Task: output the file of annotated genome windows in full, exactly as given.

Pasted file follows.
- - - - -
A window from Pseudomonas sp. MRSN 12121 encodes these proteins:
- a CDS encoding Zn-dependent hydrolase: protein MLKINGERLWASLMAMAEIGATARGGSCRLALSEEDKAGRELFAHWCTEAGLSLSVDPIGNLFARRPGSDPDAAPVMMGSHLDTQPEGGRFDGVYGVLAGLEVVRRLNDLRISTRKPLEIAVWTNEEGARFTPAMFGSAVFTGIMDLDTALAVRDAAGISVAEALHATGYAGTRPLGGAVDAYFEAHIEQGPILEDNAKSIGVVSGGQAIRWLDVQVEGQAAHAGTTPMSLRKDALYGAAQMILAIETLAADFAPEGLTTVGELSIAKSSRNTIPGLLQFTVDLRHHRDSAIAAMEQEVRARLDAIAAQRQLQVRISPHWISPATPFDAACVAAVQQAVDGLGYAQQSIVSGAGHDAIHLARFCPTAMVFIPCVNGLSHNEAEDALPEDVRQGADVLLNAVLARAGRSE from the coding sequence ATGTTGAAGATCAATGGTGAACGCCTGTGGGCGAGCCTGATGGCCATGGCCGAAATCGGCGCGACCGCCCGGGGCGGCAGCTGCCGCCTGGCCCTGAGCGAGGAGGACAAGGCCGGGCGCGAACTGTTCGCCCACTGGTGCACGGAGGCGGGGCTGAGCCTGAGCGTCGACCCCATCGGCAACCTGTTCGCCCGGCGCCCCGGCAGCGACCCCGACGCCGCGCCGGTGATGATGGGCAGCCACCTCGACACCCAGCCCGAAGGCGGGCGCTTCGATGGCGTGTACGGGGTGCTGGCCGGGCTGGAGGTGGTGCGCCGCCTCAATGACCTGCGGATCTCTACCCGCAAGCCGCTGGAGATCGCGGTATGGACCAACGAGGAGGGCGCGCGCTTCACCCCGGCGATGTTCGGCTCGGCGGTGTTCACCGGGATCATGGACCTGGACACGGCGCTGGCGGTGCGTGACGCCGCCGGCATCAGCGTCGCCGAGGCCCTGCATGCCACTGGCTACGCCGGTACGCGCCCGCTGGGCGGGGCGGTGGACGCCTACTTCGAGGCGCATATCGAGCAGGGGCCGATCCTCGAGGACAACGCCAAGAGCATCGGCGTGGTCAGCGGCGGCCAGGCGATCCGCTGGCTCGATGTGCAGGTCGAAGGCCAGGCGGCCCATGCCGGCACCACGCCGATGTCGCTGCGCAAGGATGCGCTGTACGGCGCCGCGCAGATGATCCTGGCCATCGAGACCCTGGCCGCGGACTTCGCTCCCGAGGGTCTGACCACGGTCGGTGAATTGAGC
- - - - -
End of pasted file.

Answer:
A window from Pseudomonas sp. MRSN 12121 encodes these proteins:
- a CDS encoding Zn-dependent hydrolase: protein MLKINGERLWASLMAMAEIGATARGGSCRLALSEEDKAGRELFAHWCTEAGLSLSVDPIGNLFARRPGSDPDAAPVMMGSHLDTQPEGGRFDGVYGVLAGLEVVRRLNDLRISTRKPLEIAVWTNEEGARFTPAMFGSAVFTGIMDLDTALAVRDAAGISVAEALHATGYAGTRPLGGAVDAYFEAHIEQGPILEDNAKSIGVVSGGQAIRWLDVQVEGQAAHAGTTPMSLRKDALYGAAQMILAIETLAADFAPEGLTTVGELSIAKSSRNTIPGLLQFTVDLRHHRDSAIAAMEQEVRARLDAIAAQRQLQVRISPHWISPATPFDAACVAAVQQAVDGLGYAQQSIVSGAGHDAIHLARFCPTAMVFIPCVNGLSHNEAEDALPEDVRQGADVLLNAVLARAGRSE from the coding sequence ATGTTGAAGATCAATGGTGAACGCCTGTGGGCGAGCCTGATGGCCATGGCCGAAATCGGCGCGACCGCCCGGGGCGGCAGCTGCCGCCTGGCCCTGAGCGAGGAGGACAAGGCCGGGCGCGAACTGTTCGCCCACTGGTGCACGGAGGCGGGGCTGAGCCTGAGCGTCGACCCCATCGGCAACCTGTTCGCCCGGCGCCCCGGCAGCGACCCCGACGCCGCGCCGGTGATGATGGGCAGCCACCTCGACACCCAGCCCGAAGGCGGGCGCTTCGATGGCGTGTACGGGGTGCTGGCCGGGCTGGAGGTGGTGCGCCGCCTCAATGACCTGCGGATCTCTACCCGCAAGCCGCTGGAGATCGCGGTATGGACCAACGAGGAGGGCGCGCGCTTCACCCCGGCGATGTTCGGCTCGGCGGTGTTCACCGGGATCATGGACCTGGACACGGCGCTGGCGGTGCGTGACGCCGCCGGCATCAGCGTCGCCGAGGCCCTGCATGCCACTGGCTACGCCGGTACGCGCCCGCTGGGCGGGGCGGTGGACGCCTACTTCGAGGCGCATATCGAGCAGGGGCCGATCCTCGAGGACAACGCCAAGAGCATCGGCGTGGTCAGCGGCGGCCAGGCGATCCGCTGGCTCGATGTGCAGGTCGAAGGCCAGGCGGCCCATGCCGGCACCACGCCGATGTCGCTGCGCAAGGATGCGCTGTACGGCGCCGCGCAGATGATCCTGGCCATCGAGACCCTGGCCGCGGACTTCGCTCCCGAGGGTCTGACCACGGTCGGTGAATTGAGC